**5. Showing 1st or Last Date of a Month before or after Current Date by Using NOW and EOMONTH Functions**

**EOMONTH** function returns the serial number of the last day of the month before or after a specified number of months. The syntax of this function is:

**=EOMONTH(start_date, months)**

By using **EOMONTH and NOW** functions together, we can get the 1st or last date of the previous or following month from the current date. The generic combined formula of getting the 1st date of a month from the current date is:

`=EOMONTH(NOW(), month_serial)+1`

Here, the **month_serial** is the serial number of the month from the current month. For example, to get the 1st date of the current month, we have to use **-1** as **month_serial**, –**2 **for the** previous month** and **0** for the **next month**. Thus we’ll get the last date of the related month and then by adding 1 to the function, we’ll get the 1st day of the next month based on the month_serial of the formula.

So, to get the last date of a month from the current date, the generic formula should look like this:

`=EOMONTH(NOW(), month_serial)`

In this case, the **month_serial** will be **0** to get the last date of the **current month**, **-1** for the **previous month** and **1** for the **next month**.

In the following picture, I hope you’ll have a complete concept of how you should use this combined function to get the 1st or last date of a month from the current date. But unless you use the **MOD** function here, the time will not be preserved from the current date.

To preserve current time while determining the 1st date of previous or next month from the current date, the generic and combined formula with MOD function will be:

`=EOMONTH(NOW(), month_serial) + 1 + MOD((NOW),1)`

And to get the last date of the previous or next month from the current date while preserving the time, then the formula will be:

`=EOMONTH(NOW(), month_serial) + MOD((NOW),1)`

The screenshot below should help you more to understand the uses of these functions precisely I hope.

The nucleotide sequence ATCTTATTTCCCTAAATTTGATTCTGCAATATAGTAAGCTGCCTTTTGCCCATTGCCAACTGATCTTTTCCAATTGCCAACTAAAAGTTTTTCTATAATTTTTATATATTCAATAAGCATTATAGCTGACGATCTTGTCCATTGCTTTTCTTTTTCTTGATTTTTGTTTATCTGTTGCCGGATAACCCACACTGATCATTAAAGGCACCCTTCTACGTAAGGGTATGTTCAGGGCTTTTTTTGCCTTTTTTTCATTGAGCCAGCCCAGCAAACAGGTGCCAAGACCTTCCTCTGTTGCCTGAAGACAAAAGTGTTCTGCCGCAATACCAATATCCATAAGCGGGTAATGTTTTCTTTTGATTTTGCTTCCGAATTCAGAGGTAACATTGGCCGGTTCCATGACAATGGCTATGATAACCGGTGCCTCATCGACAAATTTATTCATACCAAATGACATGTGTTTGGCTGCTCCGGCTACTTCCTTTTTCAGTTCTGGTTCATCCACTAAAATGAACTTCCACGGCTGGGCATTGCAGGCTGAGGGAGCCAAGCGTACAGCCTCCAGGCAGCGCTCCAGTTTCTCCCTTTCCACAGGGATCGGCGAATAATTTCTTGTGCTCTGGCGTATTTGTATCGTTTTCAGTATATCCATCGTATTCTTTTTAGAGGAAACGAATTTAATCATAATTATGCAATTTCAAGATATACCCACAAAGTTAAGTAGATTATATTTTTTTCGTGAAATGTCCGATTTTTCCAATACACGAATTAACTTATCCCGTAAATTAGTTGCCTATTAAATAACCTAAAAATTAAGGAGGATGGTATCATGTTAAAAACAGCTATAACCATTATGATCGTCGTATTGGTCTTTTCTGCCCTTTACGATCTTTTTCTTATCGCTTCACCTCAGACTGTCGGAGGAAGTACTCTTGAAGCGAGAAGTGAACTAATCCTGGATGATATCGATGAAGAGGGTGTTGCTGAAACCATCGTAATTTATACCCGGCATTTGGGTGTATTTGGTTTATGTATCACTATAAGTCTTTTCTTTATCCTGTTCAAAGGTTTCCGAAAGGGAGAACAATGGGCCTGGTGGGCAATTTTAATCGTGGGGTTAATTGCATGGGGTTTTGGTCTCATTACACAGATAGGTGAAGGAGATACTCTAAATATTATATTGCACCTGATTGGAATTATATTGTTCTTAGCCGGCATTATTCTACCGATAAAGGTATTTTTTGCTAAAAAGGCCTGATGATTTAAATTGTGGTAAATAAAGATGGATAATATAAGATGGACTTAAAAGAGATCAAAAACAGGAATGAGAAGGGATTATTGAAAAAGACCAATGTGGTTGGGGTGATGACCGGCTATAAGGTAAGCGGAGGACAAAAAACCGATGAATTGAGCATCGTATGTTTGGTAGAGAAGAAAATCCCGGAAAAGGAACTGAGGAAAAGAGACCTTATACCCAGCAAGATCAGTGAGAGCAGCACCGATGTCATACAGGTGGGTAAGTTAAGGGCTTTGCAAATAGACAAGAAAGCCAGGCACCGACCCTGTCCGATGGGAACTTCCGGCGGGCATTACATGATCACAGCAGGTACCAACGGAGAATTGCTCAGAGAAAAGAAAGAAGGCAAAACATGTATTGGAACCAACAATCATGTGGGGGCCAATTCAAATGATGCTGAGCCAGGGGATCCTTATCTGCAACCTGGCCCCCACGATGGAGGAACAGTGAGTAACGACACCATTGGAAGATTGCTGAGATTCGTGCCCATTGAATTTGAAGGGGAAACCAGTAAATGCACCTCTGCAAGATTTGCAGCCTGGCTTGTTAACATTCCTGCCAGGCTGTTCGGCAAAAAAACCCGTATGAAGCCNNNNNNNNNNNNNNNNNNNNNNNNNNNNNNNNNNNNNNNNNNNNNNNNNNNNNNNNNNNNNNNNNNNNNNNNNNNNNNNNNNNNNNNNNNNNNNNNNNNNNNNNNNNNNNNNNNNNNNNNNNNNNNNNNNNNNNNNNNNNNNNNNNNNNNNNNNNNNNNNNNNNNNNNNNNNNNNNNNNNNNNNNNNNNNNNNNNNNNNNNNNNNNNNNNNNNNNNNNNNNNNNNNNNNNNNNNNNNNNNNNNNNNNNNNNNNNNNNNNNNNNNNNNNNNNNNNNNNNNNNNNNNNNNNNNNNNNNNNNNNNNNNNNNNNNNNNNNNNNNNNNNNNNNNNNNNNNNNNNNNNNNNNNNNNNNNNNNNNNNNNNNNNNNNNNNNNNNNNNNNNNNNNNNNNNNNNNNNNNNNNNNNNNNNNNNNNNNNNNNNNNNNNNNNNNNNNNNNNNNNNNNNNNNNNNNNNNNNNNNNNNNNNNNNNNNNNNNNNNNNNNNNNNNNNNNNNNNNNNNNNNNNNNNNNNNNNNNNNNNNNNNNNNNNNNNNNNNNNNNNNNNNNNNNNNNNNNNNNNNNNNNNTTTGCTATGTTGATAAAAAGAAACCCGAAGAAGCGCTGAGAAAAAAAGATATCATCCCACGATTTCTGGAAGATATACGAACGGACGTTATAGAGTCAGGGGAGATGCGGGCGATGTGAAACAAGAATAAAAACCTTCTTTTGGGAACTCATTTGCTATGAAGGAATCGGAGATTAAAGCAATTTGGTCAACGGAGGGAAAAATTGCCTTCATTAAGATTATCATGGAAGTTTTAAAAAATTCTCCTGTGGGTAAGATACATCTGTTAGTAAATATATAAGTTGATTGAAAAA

**6. Incorporating NOW and TIME Functions to Show Current Time Based on Different Zones**

By adding or subtracting the **TIME** function from the **NOW** function, we can easily find out the current times based on different zones or areas around the earth. The **TIME **function converts hours, minutes and seconds given as numbers to an Excel serial number, formatted with a time format. The syntax of the TIME function is:

**=TIME(hour, minute, second)**

The following picture is an example of finding different zonal times by adding hours and minutes to the current time. Assuming that the current time in **Chicago, USA** is **1:25:16 PM** which has been found by the **NOW** function. And to get the current time for other different parts of the world we have to add or subtract hours and minutes by inputting them inside the TIME function.

**Column C** in the picture is showing different times based on zones that have been found by the related NOW and TIME formulas and **Column D** is showing the formulas that have been used to find these times. So, the generic formula of finding current time for another region or part of the world should be:

`=NOW() + TIME(hour, minute, second)`

**7. Counting the Number of Days Left from Current Date by Using DAYS and NOW Functions**

**DAYS function** shows the number of days between two dates and the syntax of this function is:

**=DAYS(end_date, start_date)**

By inputting the **NOW** function as an **end_date** argument in the **DAYS** function, we can easily find the number of days left to meet a deadline. The following screenshot is an example of using this formula efficiently.

**📌**** Steps:**

➤ In **Cell D5**, the related formula will be:

`=DAYS(B5, NOW())`

➤ Press **Enter**, autofill the entire column with **Fill Handle** and you’ll find the number of days left for each occasion.

**8. Determining Final Time to Reach a Destination from Current Time by Using NOW and TIME Functions**

Assuming, a car will start traveling from the current time and it’ll cross **360 kilometers** at an average speed of **60 kilometers per hour (60 km/h)**. We’ll determine the final time the car will reach the destination by inputting time as **Distance(C5)/Speed(C4)** in the** hour** argument of **TIME** function.

**📌**** Steps:**

➤ In **Cell C7**, the related formula will be:

`=NOW()+TIME(C5/C4,0,0)`

➤ Press **Enter **and you’ll get the exact destination time at once.

**💡**** Things to Keep in Mind**

🔺 NOW is a **volatile **function that means it’ll update every time you input or change any data in your Excel spreadsheet. To keep the time static found by the NOW function, you have to copy the time from the cell and then paste it with the** VALUES(V)** option. Or if you don’t want to use the NOW function, then you have to press **CTRL+SHIFT+; **to get the current time and make it static.

🔺 If you want to update the date and time found by the NOW function, you’ll have to press **F9** anytime you want to find the updated date and time.

🔺 The date and time format of NOW function is **MM/DD/YYYY hh: mm.**

**Concluding Words**

I hope all of the methods mentioned above to use the NOW function will now allow you to apply them in your Excel spreadsheets more effectively. If you have any questions or feedback, please let me know in the comment section. Or you can check out our other articles related to Excel functions on this website.